Big Solar Co-op has announced that its first community rooftop solar installation is underway at a Shropshire food processing plant with sustainable solar panels from Swiss manufacturer Meyer Burger.
Big Solar Co-op has so far raised over £1 million from more than 500 investors with a share offer with a target 5% annual return.
The new Big Solar Co-op project is the first time Meyer Burger solar panels have been used on this scale in the UK. Meyer Burger established a manufacturing business in Germany in 2021 using 100% renewable energy and a “substantial proportion” of polysilicon sourced from Germany and South Korea, rather than China.
“The panels are also certified free from lead and PFAS (per- and polyfluoroalkyl substances) making them simple to recycle at the end of their life,” says Big Solar Co-op, which the company claims means it is one of the most sustainable and ethical rooftop solar installations in the UK.
With the solar industry aiming to improve transparency in a supply chain dogged by accusations of China’s use of forced labour, Big Solar Co-op is aiming to show investors that its new project is one of the most ethical so far in the UK.
Jon Hallé, co-founder of Big Solar Co-op, said: “As champions of environmental and social justice and active participants in the solar industry, we need to both understand the supply chain issues and act on our findings.”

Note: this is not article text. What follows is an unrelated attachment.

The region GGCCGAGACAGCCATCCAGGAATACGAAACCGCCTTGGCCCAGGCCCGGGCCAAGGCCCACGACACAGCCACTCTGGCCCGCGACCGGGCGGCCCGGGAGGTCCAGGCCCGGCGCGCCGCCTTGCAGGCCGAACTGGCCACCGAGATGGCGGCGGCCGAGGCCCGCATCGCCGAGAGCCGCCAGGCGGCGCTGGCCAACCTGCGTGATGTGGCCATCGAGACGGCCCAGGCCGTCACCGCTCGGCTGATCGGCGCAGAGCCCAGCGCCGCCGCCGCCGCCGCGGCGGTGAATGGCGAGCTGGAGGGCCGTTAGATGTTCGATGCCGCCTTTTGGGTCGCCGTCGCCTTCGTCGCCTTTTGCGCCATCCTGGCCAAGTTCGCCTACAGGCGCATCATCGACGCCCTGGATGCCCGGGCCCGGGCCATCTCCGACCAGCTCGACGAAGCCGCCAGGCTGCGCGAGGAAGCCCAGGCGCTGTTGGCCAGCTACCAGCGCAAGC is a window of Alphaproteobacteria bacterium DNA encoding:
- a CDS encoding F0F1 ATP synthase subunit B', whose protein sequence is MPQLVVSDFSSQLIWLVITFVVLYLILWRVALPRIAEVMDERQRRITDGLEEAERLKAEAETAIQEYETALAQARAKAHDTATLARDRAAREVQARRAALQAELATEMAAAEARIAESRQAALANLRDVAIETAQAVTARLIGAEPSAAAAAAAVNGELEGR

“Our research brought us to Meyer Burger who are showing genuine leadership on the solar sourcing problem matched with real quantifiable progress. Meyer Burger panels combine very high quality and efficiency with a serious claim to be both the most ethical and greenest panels in the UK market. We’re proud to be pioneering their use in the UK market,” Hallé said.
Scott McDaniel, head of sales UK & Ireland at Meyer Burger, said “Meyer Burger is on the way to proving that we can grow a viable solar PV industry in Europe. We couldn’t be more pleased that our first UK solar installation is with the Big Solar Co-op who have a genuinely innovative approach to community owned solar, helping businesses and communities increase their energy independence.”
Meyer Burger solar panels are being installed at the Kerry T&N food processing plant in Tenbury Wells, to a total capacity of over 300kW. Kerry T&N is a major employer in South Staffordshire, and the installation will help reduce its energy costs at a time of rising energy prices.
The Big Solar Co-op is currently raising funds from investors to carry out more similar installations through a rolling share offer.
In July 2022, the Big Solar Co-op announced that they planned to raise £1.2 million to invest in three Midlands-based projects. The Co-op reached its minimum investment target of £600,000 in October 2022.